More than 350 businessmen turned out today looking for a piece of the action in the next giant Middle East construction project.

After years of construction bonanzas in Arab nations and Iran, the new billion-dollar project will be the two air bases the United States is committed to build for Israel under the terms of the Israel-Egypt treaty worked out at Camp David last September.

Maj. Gen. James A. Johnson of the U.S. Army Corps of Engineers invited would-be contractors to a briefing today to hear an outline of the mammoth project, although many of the construction details have not been clearly defined.

The bases must be in operation in three years under the terms of the treaty, although that is roughly half the normal construction time. Johnson said.

They are being given to Israel to replace two bases in the Sinai which Israel built on land that the treaty returns to Egypt.

Johnson told the businessmen that the Pentagon has requested the highest priority-DX Brickbat-for the project. DX Brickbat is a rarely-used prority that gives the government theright to preempt any materials from any production line or any means oftransport. It is available at the president's discretion to meet emergency situations.

The construction of one of the bases, Johnson said, will require moving about 4 million cubic meters of earth. About 1.5 million cubic meters will have to be moved at the other site, he said.

eachof the airfields will need about 330,000 cubic meters of gravel and other materials and about 100,000 cubic meters of both concrete and asphalt the General said.

Many of the businessman ezpressed concern that theymight be disqualified from the project because of construction they aredoing in the Arab world.

Johnson said that the prime contractors for each base and for management assistance to the corps of engineers must becompanies that are wholly american-owned, but that they may subcontractwith Non-American companies as long as those companies are based in nations that have diplomatic relations with Israel.

Companies will not be barred simply because they are working in Arab countries, he said, but their proposals would be very carefully examined. "We will not pick someboby who is anathema to Israel," Johnson said.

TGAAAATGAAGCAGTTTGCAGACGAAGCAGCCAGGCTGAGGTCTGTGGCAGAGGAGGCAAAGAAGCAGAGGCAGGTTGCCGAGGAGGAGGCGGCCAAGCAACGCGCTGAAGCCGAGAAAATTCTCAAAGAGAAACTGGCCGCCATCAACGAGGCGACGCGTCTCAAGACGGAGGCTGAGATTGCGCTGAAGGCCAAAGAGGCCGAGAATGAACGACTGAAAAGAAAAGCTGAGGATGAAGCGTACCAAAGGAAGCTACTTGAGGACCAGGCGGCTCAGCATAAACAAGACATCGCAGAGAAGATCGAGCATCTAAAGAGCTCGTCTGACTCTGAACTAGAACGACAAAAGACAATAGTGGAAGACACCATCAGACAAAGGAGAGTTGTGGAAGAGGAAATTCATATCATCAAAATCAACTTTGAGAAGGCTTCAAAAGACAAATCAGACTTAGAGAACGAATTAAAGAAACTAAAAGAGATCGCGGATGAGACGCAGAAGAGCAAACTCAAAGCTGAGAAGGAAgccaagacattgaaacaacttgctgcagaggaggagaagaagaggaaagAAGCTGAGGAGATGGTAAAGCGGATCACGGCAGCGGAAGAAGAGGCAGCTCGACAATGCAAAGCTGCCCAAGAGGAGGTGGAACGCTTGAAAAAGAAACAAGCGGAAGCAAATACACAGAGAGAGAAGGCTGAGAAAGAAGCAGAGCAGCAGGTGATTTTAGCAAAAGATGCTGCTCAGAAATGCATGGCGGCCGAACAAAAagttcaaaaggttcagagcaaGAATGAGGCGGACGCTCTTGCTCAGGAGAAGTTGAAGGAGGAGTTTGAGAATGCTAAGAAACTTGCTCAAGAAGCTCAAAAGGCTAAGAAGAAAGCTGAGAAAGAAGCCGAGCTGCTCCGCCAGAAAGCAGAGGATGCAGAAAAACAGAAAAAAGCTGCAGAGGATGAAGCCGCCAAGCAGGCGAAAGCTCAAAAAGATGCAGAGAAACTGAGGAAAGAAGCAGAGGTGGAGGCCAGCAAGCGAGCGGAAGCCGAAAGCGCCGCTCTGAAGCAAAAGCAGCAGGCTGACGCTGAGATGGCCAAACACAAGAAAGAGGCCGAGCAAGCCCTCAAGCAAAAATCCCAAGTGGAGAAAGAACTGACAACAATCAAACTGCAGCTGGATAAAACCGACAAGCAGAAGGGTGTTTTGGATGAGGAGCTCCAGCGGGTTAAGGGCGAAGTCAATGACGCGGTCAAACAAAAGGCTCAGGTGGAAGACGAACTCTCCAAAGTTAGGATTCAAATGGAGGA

The Corps of Engineers also doesn't want to interfere with other construction projects in the middle east and will not permit the direct transfer of resources from other sites except in special circumstances.

No one is certain how much theair bases will cost, but defense secretary Harold Brown called them a$1 billion project in recent testimony to the senate Foreign Relations Committee.

Because of the limited time contractors will have to make the bases operational, the contracts are being let on an accelerated schedule. Proposals for the managemant assistance contract must be filed by Tuesday, and the Corps of Engineeers will then interveiw the top three candidates and award the contract May 4.

The Corps requires proposals by contractors fot the design and construction of the air bases May 1 and will interview the top five before making the award May 15.

The contractors will be paid on a cost-plus-fixed-fee basis. Johnson said the fee had not been determined and would be negotiated.

Johnson said that initially the pentagon had thought of duplicating the Sinai bases in the negev, but that because of new technological developments, a large part of the new bases will be newly disigned.

Johnson also said that because Israelo construction resources are fully committed elsewhere, only limited Israeli manpower and resources will be avaliable to the winning contractors.

Israel's ports will be prepared to expedite shipments of building materials and Johnson said the ports and available air bases are adequate to handle flow so that new ports will not have to be built as they were in Saudi Arabia when it began a massive construction program.